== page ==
ARC Review: Dracula, Motherf**ker! by Alex de Campi & Erica Henderson

Dracula, Motherf**ker!Dracula, Motherf**ker! by Alex de Campi
My rating: 2.5 of 5 stars

Vienna, 1889: Dracula’s brides nail him to the bottom of his coffin. Los Angeles, 1974: an ageing starlet decides to raise the stakes. Crime scene photographer Quincy Harker is the only man who knows it happened, but will anyone believe him before he gets his own chalk outline? And are Dracula’s three brides there to help him… or use him as bait? A pulpy, pulse-pounding graphic novel of California psych-horror from acclaimed creators ALEX DE CAMPI and ERICA HENDERSON.

Warnings: scopophobia, murder scene, eye strain, domestic abuse

Note: Not a YA graphic novel

There is a lot to unpack with my review so I’ll start with the story first – it is pretty much what the synopsis says, like that’s all. It is a pretty straightforward and short story – Dracula is risen again, he is taking new brides, and this photographer gets caught up in the mess because of his own curiosity; Dracula’s last brides (who were also the ones to nail him to the coffin) have come to end him for once and for all, and what better way than to use Harker to get into the castle, so as to say. The ending left me on a confused note as to what exactly happened to Harker due to one particular sentence and I keep wondering – did he also become a vampire? The story feels so unsatisfactory because the plot doesn’t even name the three brides until the extras (the character design stuff, etc) in the end! For main characters and the driving force of the plot, they are not even given names or any characterization beyond their desire to end Dracula. Pretty much same for Harker, too. So it was disappointing both on the plot front and the characterization.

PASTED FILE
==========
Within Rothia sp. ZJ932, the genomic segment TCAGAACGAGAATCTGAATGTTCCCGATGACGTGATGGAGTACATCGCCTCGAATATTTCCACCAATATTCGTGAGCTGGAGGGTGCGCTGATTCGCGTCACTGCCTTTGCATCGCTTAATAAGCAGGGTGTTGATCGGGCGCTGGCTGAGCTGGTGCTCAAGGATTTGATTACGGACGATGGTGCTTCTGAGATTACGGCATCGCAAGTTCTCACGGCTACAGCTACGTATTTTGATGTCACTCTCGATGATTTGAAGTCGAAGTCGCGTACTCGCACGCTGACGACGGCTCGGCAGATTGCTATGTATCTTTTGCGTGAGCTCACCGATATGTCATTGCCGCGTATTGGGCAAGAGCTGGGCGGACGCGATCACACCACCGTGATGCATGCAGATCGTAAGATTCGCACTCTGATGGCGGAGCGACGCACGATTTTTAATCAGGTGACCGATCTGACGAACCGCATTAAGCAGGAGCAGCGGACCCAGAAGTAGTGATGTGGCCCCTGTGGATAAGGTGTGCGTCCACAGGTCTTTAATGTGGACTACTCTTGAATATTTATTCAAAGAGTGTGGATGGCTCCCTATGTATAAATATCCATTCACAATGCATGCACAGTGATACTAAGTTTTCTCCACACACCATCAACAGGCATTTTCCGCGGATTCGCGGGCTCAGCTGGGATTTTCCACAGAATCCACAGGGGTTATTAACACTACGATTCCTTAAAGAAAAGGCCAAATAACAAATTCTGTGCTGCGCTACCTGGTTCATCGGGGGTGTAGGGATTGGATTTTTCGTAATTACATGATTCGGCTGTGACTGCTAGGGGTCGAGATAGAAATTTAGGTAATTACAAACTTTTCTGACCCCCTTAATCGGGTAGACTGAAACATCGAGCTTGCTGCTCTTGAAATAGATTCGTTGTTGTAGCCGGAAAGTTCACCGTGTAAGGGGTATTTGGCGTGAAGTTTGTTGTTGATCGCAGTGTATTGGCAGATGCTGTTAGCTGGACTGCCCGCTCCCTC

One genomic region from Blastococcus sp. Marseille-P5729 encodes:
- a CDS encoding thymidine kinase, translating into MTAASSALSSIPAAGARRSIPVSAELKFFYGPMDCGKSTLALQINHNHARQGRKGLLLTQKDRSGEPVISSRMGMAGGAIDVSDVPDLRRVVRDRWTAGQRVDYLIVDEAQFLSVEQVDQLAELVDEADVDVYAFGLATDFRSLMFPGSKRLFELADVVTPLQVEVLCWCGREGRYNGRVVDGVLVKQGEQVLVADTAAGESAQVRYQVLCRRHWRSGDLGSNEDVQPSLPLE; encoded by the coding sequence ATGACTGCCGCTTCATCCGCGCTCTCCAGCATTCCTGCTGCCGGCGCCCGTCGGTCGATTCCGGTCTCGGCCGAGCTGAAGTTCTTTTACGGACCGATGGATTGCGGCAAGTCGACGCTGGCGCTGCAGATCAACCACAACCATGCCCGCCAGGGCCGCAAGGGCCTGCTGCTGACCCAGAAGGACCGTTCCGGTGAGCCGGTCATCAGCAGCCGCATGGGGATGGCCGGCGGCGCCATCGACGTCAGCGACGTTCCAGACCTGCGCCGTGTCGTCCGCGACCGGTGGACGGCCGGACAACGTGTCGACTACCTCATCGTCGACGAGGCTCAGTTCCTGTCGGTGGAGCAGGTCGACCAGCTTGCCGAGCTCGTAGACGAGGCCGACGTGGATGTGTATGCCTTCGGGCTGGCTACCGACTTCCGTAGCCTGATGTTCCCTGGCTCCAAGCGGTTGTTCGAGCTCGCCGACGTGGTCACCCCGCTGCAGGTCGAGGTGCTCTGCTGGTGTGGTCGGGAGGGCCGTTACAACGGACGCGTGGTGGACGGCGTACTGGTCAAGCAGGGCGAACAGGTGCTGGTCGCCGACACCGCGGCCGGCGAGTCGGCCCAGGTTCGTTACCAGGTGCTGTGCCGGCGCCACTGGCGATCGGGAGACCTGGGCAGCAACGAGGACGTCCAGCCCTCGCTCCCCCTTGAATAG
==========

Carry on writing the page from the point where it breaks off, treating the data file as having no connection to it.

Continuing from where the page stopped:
Moving on to the highlight (for me) of this book – the artwork. Whatever frustration I had with the plot, I can’t deny that the artwork set the scene so well I can’t help but throw some redeeming stars at it! The mood of the 70s is rendered in its psychedelic palette and the brilliant storyboard meant that on an artistic level, I was a bit awestruck, even if, at times, the characters weren’t clear enough with the harsh and unusual lighting. It set the tone and the vibe so well! But alas, I will have to warn eager fans about the eye strain you will suffer – particularly if you are reading this in digital format – the fully saturated tones used in this comic are literally a pain in the eyes. I love the artwork but my eyes beg to argue that this pain was not entirely worth it.

Is it diverse? Black main character; WoC characters

Received an advance reader copy in exchange for a fair review from Image Comics, via Edelweiss.

View all my reviews

Releases on October 13, 2020

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